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Joshua Goh, Atsunobu Suzuki, Denise Park; Attending to face-pair similarity decreases face adaptation in the fusiform area. Journal of Vision 2009;9(8):462. doi: 10.1167/9.8.462.
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© ARVO (1962-2015); The Authors (2016-present)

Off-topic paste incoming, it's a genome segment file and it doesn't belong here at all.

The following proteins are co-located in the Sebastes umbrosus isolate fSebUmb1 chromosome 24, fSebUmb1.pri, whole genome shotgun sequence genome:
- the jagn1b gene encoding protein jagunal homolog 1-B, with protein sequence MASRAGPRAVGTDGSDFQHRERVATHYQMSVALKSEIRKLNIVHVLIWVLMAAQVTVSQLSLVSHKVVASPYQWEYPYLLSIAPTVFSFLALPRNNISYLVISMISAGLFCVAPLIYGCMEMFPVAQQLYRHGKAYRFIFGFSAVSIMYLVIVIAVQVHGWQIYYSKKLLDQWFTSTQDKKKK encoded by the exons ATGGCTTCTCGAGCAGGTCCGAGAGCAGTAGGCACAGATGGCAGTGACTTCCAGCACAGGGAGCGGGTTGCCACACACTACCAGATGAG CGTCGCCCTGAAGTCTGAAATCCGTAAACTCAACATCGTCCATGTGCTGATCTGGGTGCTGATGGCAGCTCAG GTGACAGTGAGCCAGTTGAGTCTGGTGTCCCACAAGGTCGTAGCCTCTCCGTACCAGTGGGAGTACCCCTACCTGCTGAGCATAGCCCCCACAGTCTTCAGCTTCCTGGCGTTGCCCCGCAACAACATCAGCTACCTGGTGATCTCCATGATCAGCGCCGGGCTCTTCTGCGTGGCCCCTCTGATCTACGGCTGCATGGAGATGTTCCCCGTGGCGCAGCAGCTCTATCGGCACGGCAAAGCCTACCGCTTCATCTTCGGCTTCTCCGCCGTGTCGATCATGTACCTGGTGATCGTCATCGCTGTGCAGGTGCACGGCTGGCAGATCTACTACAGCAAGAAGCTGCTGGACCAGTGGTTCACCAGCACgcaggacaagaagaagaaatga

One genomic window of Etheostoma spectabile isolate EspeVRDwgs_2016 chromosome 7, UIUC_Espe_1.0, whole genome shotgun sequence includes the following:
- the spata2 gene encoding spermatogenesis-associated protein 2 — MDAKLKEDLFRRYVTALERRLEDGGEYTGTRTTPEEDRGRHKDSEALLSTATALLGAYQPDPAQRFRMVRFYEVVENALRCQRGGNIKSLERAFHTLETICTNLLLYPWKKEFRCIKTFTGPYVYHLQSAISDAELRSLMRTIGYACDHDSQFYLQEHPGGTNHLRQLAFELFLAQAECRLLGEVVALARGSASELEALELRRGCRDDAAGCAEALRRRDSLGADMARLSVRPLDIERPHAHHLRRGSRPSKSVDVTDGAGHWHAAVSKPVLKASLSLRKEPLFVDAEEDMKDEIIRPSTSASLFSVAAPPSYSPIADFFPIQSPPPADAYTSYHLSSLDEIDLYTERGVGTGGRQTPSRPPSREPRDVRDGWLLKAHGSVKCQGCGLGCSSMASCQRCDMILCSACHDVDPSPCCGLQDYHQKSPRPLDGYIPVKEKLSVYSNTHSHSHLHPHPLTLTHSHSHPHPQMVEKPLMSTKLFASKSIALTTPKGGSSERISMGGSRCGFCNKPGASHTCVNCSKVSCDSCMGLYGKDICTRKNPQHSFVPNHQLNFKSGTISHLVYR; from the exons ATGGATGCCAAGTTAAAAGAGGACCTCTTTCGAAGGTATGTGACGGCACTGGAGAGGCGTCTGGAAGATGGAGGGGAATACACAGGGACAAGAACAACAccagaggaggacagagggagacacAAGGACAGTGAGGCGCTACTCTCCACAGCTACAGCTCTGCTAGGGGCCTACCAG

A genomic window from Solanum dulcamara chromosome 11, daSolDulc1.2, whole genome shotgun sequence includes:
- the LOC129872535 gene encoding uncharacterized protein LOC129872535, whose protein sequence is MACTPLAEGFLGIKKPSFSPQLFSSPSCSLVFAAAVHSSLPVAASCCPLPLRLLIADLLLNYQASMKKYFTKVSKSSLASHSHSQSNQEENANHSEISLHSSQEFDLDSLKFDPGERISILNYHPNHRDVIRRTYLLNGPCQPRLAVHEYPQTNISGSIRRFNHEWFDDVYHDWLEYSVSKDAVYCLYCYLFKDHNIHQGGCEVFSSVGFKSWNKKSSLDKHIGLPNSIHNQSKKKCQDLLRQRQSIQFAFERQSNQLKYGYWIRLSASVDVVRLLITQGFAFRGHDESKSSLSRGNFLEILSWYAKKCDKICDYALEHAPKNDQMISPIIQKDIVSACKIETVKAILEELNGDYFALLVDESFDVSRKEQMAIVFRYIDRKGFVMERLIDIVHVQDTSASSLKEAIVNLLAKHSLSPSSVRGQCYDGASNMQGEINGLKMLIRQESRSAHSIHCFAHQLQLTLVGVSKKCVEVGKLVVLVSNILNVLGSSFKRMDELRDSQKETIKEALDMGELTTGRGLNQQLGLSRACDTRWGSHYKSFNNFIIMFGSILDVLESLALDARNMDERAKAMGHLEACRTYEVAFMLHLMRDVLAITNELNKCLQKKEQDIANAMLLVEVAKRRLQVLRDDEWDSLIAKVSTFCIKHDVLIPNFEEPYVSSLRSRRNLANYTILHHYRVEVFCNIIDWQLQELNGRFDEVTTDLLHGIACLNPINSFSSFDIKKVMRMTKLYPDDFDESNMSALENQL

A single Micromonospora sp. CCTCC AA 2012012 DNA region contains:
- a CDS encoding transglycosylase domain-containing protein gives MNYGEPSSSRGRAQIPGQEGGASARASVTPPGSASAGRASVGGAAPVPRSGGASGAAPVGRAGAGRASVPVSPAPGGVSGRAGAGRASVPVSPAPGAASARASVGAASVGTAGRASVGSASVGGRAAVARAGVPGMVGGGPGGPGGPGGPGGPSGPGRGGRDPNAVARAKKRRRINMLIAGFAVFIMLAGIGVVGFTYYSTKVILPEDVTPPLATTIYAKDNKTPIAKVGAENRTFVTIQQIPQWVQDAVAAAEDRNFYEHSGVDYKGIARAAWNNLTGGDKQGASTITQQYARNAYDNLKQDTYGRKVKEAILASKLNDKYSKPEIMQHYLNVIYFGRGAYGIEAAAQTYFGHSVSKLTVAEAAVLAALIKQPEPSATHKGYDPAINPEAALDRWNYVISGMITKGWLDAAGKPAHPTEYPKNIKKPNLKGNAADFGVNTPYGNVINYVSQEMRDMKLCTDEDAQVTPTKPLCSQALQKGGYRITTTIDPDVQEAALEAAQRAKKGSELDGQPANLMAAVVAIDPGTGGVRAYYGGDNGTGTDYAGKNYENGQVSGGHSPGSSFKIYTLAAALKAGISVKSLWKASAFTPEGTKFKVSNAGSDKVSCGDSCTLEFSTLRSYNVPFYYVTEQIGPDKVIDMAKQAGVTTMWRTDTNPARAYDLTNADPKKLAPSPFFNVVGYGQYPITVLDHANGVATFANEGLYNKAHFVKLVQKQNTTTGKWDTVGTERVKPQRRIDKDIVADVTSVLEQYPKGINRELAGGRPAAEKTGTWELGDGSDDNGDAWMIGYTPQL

Attention has been shown to modulate the fMRI adaptation response to repeated faces in the fusiform regions (Yi et al., 2006). Specifically, when attention is diverted away from faces, the adaptation response is reduced. This study demonstrates that when the task requirement is to discriminate between face-pairs, the adaptation response is also reduced even though subjects were attending to faces. In this event-related fMRI adaptation study, 20 young subjects viewed serially presented face-pairs that were identical (repetition of the same face), moderately different (second face was morphed with 40% of prior face), or completely different (faces from two individuals). Subjects underwent two sessions involving different task instructions. The first task required subjects to identify a previously shown target face that was intermittently presented during the experimental session. This task maintained subjects' attention to the face identity, but made the face-repetition irrelevant to the task. The second task required subjects to make same-different judgments for each face-pair, thus face-repetition became task-relevant. During the target face detection task, the fusiform regions showed adaptation during the exact-repetition condition and the moderately-different condition relative to the completely-different condition as expected. During the face discrimination task, however, adaptation magnitude in this region was significantly reduced. This suggests that when the task requires, subjects are able to suppress the adaptation responses to faces in the fusiform regions, and to maintain face representation for efficient discrimination. We also found that the task-related decrease of the adaptation responses in the fusiform area was linked to face discrimination performance.
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